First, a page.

Saturday, July 20, 2024

Editorial: Politicians of all hues should remember that people in glasshouses cannot throw stones

Maybe President John F. Kennedy was right when he said that while mothers all want their sons to be president, they don’t want them to be politicians.

Similarly, perhaps Henry Kissinger, the celebrated American politician and diplomat, was correct when he suggested that 90% of politicians give the other 10% a bad name.

It’s certainly a difficult time to be a politician on the national stage just now. Any error one makes is lit upon by others, in other parties, to make the biggest thing out of it – even if most rational people aren’t that upset by the ‘error’.

Over the past few years, Sinn Féin has gained a lot of support, making it the most popular party in the State (according to the opinion polls). The party is never backward about coming forward and slating another politician because of something they did or did not do or should not do or could not do.

The latest politician to earn the ire of Sinn Féin is Minister Paschal Donohoe; his problem was in not filing a declaration concerning election posters, and who paid for them to be put up, to the Standards in Public Office Commission (SIPO).

Now, in our earnest experience, Pashcal is a fairly benign politician. He has been seen to have been a decent Finance Minister, and earned a reputation for being a straight if gentle talker before that. Still, when his ‘error’ became clear, he was lambasted in the Dáil from the opposition benches.

The subtext was that he knew about the ‘error’ all along and just didn’t bother filling in his declaration form correctly. There’s no proof of that of course; still, for those who believe, no proof is necessary and for those who don’t believe, no proof is possible. Criticism of the Minister, bordering on abuse, was rampant with Sinn Féin to the fore in pointing the finger.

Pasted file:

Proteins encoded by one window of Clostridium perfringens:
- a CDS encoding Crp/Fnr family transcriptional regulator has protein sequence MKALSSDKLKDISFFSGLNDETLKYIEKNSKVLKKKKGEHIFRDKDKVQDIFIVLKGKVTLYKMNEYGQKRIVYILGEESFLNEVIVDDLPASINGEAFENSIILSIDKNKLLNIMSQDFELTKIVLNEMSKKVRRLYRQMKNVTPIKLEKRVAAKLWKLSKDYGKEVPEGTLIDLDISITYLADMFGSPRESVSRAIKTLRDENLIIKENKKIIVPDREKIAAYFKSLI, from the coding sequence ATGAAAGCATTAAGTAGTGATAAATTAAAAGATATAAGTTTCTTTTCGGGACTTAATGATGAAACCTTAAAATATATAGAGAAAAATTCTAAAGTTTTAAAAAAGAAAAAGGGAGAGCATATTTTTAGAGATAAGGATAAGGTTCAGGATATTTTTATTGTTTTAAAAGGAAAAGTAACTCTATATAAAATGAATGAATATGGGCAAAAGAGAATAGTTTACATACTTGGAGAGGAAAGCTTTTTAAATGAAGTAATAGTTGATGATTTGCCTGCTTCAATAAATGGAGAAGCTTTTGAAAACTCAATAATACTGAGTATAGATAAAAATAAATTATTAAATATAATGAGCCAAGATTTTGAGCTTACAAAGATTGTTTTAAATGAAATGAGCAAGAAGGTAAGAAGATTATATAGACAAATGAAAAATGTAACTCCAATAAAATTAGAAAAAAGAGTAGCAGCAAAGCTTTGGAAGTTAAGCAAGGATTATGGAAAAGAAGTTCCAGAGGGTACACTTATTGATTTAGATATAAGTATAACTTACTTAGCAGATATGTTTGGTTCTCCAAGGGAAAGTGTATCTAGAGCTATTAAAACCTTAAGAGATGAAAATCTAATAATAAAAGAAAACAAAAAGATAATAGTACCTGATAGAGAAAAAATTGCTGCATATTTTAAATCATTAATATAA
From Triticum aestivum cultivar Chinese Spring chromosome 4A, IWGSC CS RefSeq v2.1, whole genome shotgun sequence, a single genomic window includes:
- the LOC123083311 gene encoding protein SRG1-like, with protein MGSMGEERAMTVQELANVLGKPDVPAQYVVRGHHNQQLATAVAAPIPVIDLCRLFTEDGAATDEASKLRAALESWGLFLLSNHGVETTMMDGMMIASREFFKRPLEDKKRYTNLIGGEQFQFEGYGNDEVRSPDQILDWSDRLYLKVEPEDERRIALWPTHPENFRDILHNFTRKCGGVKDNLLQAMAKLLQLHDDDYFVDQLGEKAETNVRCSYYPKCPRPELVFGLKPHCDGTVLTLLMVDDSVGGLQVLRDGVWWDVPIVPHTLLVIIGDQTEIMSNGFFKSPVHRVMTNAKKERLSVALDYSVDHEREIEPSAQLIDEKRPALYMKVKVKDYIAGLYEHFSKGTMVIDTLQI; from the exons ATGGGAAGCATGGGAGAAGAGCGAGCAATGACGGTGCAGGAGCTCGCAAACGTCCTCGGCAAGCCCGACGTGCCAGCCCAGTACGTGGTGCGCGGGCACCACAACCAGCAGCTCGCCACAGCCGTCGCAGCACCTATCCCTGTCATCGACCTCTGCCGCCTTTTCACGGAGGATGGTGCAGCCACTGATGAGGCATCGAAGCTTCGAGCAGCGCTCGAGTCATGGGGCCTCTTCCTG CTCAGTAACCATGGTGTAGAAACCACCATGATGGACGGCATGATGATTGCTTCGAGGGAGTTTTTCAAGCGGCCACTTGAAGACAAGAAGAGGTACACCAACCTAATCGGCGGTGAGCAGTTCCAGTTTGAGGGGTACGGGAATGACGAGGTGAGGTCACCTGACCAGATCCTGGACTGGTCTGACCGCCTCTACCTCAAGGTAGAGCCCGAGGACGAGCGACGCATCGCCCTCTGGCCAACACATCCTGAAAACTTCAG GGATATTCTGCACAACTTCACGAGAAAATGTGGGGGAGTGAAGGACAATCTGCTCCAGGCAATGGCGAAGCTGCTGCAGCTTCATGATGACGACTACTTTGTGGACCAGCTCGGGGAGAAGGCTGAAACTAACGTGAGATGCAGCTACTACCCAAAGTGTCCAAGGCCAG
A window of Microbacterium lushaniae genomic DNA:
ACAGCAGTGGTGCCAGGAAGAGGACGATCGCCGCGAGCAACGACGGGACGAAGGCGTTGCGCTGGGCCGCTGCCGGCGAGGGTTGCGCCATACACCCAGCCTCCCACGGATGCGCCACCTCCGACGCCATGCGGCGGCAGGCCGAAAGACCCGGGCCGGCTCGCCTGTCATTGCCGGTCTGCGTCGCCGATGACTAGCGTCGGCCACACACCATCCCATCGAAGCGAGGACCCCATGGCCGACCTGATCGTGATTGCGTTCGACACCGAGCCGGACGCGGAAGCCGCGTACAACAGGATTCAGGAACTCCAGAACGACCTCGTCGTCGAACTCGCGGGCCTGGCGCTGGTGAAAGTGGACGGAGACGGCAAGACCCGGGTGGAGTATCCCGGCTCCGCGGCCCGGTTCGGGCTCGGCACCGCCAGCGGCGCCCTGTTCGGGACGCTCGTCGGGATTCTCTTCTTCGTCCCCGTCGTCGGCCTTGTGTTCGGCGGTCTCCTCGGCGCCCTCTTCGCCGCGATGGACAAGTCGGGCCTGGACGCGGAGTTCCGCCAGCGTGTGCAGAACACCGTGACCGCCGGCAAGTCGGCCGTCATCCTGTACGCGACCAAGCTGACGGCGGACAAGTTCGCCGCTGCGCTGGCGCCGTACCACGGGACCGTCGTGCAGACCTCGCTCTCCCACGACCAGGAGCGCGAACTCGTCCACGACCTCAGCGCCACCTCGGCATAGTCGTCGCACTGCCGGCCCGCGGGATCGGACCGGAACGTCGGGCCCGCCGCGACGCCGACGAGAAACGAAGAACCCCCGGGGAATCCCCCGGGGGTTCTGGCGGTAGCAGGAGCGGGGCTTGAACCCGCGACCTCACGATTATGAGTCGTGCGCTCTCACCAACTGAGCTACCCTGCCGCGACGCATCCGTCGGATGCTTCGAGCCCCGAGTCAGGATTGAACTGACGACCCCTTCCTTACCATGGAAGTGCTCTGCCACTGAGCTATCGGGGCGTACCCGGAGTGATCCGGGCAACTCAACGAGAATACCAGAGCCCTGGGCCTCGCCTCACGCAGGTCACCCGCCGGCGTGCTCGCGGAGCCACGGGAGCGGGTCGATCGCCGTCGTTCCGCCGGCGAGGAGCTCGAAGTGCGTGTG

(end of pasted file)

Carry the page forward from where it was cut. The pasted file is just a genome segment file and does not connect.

However, no sooner had that party done all it could to corner Minister Donohoe than it emerged that they, too, had made an ‘error’. Five separate expenses worth €2,016, which should have been included in the party’s 2016 declaration to SIPO, were omitted. Sinn Féin is now resubmitting its return for the 2016 General Election.

Closer to home, last year we all witnessed the criticism of Deputy Robert Troy over property declarations, and we’ve read about the abuse received by local councillors over hare coursing (and pretty much every other issue too).

People with an interest in British politics know how quickly the Labour party, as the Opposition, is to jump all over members of the Tory party when they are seen to transgress, even if Labour’s history and dealings are not exactly pure.

‘Criticism of Minster Donohoe, bordering on abuse, was ramptant with Sinn Féin to the fore…’

Criticism is one thing, but abuse is another; free speech is valuable in terms of fair comment, but when it becomes abusive or when it takes an ‘error’ out of context, it must be seen as wrong by any fair-minded individual.

What if Paschal Donohoe did, as he says, just make a mistake? Is it really such a big deal? And what if Sinn Féin did simply make an oversight in terms of its 2016 General Election declaration, as it says it did? Aren’t there bigger issues to worry about, and is it really impossible for parties in government and those in opposition to get together to come up with solutions?

Mistakes are a fact of life. It’s the response to mistakes that counts, and that really shouldn’t be led by political parties in opposition which have a clear agenda of their own.

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